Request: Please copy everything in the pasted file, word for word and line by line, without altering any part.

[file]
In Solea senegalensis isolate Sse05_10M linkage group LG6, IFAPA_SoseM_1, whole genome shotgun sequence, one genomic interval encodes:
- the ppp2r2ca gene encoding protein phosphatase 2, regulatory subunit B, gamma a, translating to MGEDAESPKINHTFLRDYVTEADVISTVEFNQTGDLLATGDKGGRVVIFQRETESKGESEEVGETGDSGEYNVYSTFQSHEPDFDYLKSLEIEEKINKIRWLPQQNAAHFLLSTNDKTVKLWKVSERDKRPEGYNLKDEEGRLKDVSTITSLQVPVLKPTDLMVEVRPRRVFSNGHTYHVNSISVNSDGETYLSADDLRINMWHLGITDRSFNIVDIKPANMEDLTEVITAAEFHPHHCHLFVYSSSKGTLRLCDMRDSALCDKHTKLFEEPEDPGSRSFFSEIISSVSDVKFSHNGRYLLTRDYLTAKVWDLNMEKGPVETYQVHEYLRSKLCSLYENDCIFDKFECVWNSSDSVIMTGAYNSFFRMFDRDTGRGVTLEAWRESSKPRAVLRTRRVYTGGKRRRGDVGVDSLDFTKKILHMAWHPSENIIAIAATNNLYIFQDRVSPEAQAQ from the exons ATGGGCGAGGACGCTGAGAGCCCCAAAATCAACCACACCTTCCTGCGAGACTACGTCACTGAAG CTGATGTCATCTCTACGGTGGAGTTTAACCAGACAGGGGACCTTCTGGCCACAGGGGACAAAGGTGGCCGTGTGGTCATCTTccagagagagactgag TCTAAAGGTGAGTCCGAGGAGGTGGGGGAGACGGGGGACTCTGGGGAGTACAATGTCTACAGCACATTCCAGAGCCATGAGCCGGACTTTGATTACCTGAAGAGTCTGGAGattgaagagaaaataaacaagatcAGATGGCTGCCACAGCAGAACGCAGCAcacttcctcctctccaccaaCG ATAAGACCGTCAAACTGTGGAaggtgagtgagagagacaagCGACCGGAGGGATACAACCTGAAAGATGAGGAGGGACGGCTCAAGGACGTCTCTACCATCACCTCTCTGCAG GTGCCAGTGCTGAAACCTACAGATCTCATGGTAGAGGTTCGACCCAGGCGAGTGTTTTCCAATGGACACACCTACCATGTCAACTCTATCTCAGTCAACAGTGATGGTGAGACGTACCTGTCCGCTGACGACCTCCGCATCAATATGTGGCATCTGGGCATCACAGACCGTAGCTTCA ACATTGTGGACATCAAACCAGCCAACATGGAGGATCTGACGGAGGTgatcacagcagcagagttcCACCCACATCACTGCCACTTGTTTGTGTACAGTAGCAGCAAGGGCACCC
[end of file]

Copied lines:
In Solea senegalensis isolate Sse05_10M linkage group LG6, IFAPA_SoseM_1, whole genome shotgun sequence, one genomic interval encodes:
- the ppp2r2ca gene encoding protein phosphatase 2, regulatory subunit B, gamma a, translating to MGEDAESPKINHTFLRDYVTEADVISTVEFNQTGDLLATGDKGGRVVIFQRETESKGESEEVGETGDSGEYNVYSTFQSHEPDFDYLKSLEIEEKINKIRWLPQQNAAHFLLSTNDKTVKLWKVSERDKRPEGYNLKDEEGRLKDVSTITSLQVPVLKPTDLMVEVRPRRVFSNGHTYHVNSISVNSDGETYLSADDLRINMWHLGITDRSFNIVDIKPANMEDLTEVITAAEFHPHHCHLFVYSSSKGTLRLCDMRDSALCDKHTKLFEEPEDPGSRSFFSEIISSVSDVKFSHNGRYLLTRDYLTAKVWDLNMEKGPVETYQVHEYLRSKLCSLYENDCIFDKFECVWNSSDSVIMTGAYNSFFRMFDRDTGRGVTLEAWRESSKPRAVLRTRRVYTGGKRRRGDVGVDSLDFTKKILHMAWHPSENIIAIAATNNLYIFQDRVSPEAQAQ from the exons ATGGGCGAGGACGCTGAGAGCCCCAAAATCAACCACACCTTCCTGCGAGACTACGTCACTGAAG CTGATGTCATCTCTACGGTGGAGTTTAACCAGACAGGGGACCTTCTGGCCACAGGGGACAAAGGTGGCCGTGTGGTCATCTTccagagagagactgag TCTAAAGGTGAGTCCGAGGAGGTGGGGGAGACGGGGGACTCTGGGGAGTACAATGTCTACAGCACATTCCAGAGCCATGAGCCGGACTTTGATTACCTGAAGAGTCTGGAGattgaagagaaaataaacaagatcAGATGGCTGCCACAGCAGAACGCAGCAcacttcctcctctccaccaaCG ATAAGACCGTCAAACTGTGGAaggtgagtgagagagacaagCGACCGGAGGGATACAACCTGAAAGATGAGGAGGGACGGCTCAAGGACGTCTCTACCATCACCTCTCTGCAG GTGCCAGTGCTGAAACCTACAGATCTCATGGTAGAGGTTCGACCCAGGCGAGTGTTTTCCAATGGACACACCTACCATGTCAACTCTATCTCAGTCAACAGTGATGGTGAGACGTACCTGTCCGCTGACGACCTCCGCATCAATATGTGGCATCTGGGCATCACAGACCGTAGCTTCA ACATTGTGGACATCAAACCAGCCAACATGGAGGATCTGACGGAGGTgatcacagcagcagagttcCACCCACATCACTGCCACTTGTTTGTGTACAGTAGCAGCAAGGGCACCC